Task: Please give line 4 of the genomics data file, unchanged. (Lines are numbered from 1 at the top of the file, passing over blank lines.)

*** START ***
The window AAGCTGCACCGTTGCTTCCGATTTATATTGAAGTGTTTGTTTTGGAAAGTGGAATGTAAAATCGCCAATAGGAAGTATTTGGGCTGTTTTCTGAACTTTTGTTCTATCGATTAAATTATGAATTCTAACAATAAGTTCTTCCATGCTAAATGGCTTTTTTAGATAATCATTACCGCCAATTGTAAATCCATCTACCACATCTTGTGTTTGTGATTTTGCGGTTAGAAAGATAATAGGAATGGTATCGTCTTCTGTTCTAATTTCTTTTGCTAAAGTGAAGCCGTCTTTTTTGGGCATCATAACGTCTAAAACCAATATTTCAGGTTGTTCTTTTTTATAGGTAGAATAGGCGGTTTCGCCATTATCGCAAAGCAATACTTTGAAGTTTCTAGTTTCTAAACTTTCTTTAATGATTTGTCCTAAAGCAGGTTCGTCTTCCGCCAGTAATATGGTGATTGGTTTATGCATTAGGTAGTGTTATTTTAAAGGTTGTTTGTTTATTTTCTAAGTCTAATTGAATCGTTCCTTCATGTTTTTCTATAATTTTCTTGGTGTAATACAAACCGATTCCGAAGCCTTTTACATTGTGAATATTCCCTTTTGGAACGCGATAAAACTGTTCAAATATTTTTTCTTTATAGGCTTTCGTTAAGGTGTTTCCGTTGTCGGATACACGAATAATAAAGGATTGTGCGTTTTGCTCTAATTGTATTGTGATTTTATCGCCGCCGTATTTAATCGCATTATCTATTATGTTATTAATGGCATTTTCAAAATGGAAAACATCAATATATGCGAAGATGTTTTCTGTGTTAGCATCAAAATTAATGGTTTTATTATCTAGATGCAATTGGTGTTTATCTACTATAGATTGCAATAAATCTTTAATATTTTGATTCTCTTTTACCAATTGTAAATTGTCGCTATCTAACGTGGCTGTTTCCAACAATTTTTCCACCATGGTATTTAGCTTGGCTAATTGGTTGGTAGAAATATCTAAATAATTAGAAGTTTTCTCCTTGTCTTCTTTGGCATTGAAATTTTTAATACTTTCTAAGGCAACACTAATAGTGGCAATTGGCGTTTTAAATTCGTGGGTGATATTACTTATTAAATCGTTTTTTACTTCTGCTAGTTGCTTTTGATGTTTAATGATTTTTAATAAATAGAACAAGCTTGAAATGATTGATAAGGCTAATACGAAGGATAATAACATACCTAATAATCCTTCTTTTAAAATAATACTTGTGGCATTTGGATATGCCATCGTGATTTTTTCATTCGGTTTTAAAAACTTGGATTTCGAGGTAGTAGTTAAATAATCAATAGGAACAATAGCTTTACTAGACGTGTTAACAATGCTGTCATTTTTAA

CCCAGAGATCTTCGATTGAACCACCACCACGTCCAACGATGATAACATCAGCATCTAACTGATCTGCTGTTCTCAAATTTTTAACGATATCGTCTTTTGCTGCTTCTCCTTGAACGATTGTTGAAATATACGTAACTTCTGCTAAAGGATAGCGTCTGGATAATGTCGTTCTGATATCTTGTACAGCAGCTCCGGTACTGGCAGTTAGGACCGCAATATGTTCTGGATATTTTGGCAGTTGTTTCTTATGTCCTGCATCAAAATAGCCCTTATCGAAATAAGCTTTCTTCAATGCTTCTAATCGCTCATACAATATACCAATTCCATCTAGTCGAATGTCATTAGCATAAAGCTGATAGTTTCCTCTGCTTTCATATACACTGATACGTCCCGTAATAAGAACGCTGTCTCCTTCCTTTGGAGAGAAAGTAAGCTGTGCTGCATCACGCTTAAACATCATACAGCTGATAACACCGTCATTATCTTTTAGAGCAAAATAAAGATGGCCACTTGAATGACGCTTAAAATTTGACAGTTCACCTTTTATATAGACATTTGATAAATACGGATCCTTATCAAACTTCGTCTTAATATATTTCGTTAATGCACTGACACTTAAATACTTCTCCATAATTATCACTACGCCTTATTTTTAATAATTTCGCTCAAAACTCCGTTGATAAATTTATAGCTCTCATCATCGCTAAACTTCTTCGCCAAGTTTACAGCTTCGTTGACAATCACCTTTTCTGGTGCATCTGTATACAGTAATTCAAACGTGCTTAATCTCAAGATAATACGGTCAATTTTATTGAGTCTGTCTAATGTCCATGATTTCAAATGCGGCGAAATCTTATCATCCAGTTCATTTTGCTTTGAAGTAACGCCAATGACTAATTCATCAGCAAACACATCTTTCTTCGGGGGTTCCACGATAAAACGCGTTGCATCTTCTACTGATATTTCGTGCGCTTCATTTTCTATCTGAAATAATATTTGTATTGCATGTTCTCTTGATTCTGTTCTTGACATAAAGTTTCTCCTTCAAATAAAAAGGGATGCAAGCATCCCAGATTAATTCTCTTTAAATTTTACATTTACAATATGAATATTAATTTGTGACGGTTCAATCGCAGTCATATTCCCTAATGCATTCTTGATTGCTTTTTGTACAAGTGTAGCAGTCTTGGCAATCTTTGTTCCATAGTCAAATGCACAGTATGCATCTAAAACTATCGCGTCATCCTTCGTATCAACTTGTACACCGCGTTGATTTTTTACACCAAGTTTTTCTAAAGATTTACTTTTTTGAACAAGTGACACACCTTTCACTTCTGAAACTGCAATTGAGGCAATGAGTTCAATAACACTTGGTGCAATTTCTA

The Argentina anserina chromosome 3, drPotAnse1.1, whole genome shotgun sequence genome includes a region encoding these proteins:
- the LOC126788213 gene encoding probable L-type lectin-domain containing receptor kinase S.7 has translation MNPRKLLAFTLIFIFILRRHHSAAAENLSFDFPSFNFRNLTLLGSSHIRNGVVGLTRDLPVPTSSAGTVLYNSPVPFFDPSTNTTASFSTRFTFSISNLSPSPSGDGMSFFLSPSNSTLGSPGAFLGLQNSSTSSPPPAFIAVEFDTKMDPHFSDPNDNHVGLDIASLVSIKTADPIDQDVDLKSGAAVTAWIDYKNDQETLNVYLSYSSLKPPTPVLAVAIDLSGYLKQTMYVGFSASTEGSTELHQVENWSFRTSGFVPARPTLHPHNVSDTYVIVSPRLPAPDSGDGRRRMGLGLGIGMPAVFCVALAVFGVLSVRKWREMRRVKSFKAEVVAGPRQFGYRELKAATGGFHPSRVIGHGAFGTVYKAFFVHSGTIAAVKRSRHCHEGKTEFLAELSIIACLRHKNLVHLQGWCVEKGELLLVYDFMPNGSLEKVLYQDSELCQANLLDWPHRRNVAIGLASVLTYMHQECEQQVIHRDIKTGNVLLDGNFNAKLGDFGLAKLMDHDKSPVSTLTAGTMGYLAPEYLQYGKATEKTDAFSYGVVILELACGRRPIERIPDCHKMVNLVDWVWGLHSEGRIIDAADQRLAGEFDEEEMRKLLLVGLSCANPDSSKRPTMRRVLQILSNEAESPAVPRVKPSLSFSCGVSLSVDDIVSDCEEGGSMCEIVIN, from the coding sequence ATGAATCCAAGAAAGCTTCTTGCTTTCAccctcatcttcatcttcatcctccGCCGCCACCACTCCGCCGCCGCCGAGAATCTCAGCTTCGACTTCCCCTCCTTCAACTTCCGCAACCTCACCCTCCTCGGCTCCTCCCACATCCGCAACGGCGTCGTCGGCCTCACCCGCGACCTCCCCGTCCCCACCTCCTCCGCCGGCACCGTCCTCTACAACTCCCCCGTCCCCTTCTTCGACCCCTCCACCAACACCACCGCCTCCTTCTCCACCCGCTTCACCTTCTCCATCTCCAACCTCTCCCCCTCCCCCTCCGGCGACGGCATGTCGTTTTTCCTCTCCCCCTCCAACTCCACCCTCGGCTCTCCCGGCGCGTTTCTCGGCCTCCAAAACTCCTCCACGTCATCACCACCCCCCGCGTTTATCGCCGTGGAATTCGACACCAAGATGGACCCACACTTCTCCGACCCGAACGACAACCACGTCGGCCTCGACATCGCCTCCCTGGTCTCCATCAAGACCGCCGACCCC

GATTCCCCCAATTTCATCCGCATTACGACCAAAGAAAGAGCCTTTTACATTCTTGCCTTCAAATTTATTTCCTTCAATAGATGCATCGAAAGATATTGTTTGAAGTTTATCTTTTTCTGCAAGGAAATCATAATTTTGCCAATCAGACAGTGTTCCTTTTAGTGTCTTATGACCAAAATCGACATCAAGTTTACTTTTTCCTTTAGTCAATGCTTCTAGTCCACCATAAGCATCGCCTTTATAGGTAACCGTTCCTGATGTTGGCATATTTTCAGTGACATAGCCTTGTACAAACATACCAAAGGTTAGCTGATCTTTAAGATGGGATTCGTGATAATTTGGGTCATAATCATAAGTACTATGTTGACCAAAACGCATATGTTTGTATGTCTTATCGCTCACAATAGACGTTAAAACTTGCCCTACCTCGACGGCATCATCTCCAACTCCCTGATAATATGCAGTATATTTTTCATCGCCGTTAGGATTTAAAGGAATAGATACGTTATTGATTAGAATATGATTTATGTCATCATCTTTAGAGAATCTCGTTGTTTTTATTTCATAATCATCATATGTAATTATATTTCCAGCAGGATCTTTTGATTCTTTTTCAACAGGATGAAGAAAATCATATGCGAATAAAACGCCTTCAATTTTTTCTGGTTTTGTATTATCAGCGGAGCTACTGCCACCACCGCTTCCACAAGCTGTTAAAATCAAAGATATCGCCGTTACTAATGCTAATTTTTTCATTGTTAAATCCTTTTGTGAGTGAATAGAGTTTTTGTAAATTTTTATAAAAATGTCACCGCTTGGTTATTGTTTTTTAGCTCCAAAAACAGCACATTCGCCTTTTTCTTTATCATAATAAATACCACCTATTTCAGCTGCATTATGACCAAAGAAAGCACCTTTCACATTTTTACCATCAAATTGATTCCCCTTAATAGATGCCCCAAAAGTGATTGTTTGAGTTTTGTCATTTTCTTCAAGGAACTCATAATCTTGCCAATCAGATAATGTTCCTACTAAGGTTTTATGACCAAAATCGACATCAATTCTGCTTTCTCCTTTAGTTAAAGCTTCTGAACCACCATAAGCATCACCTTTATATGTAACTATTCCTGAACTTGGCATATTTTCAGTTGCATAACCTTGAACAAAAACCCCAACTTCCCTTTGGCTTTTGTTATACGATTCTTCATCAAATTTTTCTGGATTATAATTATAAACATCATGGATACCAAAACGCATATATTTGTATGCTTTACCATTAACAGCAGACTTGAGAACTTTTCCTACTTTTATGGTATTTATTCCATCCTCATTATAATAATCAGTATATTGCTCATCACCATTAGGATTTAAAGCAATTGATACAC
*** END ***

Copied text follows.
- the LOC126788213 gene encoding probable L-type lectin-domain containing receptor kinase S.7 has translation MNPRKLLAFTLIFIFILRRHHSAAAENLSFDFPSFNFRNLTLLGSSHIRNGVVGLTRDLPVPTSSAGTVLYNSPVPFFDPSTNTTASFSTRFTFSISNLSPSPSGDGMSFFLSPSNSTLGSPGAFLGLQNSSTSSPPPAFIAVEFDTKMDPHFSDPNDNHVGLDIASLVSIKTADPIDQDVDLKSGAAVTAWIDYKNDQETLNVYLSYSSLKPPTPVLAVAIDLSGYLKQTMYVGFSASTEGSTELHQVENWSFRTSGFVPARPTLHPHNVSDTYVIVSPRLPAPDSGDGRRRMGLGLGIGMPAVFCVALAVFGVLSVRKWREMRRVKSFKAEVVAGPRQFGYRELKAATGGFHPSRVIGHGAFGTVYKAFFVHSGTIAAVKRSRHCHEGKTEFLAELSIIACLRHKNLVHLQGWCVEKGELLLVYDFMPNGSLEKVLYQDSELCQANLLDWPHRRNVAIGLASVLTYMHQECEQQVIHRDIKTGNVLLDGNFNAKLGDFGLAKLMDHDKSPVSTLTAGTMGYLAPEYLQYGKATEKTDAFSYGVVILELACGRRPIERIPDCHKMVNLVDWVWGLHSEGRIIDAADQRLAGEFDEEEMRKLLLVGLSCANPDSSKRPTMRRVLQILSNEAESPAVPRVKPSLSFSCGVSLSVDDIVSDCEEGGSMCEIVIN, from the coding sequence ATGAATCCAAGAAAGCTTCTTGCTTTCAccctcatcttcatcttcatcctccGCCGCCACCACTCCGCCGCCGCCGAGAATCTCAGCTTCGACTTCCCCTCCTTCAACTTCCGCAACCTCACCCTCCTCGGCTCCTCCCACATCCGCAACGGCGTCGTCGGCCTCACCCGCGACCTCCCCGTCCCCACCTCCTCCGCCGGCACCGTCCTCTACAACTCCCCCGTCCCCTTCTTCGACCCCTCCACCAACACCACCGCCTCCTTCTCCACCCGCTTCACCTTCTCCATCTCCAACCTCTCCCCCTCCCCCTCCGGCGACGGCATGTCGTTTTTCCTCTCCCCCTCCAACTCCACCCTCGGCTCTCCCGGCGCGTTTCTCGGCCTCCAAAACTCCTCCACGTCATCACCACCCCCCGCGTTTATCGCCGTGGAATTCGACACCAAGATGGACCCACACTTCTCCGACCCGAACGACAACCACGTCGGCCTCGACATCGCCTCCCTGGTCTCCATCAAGACCGCCGACCCC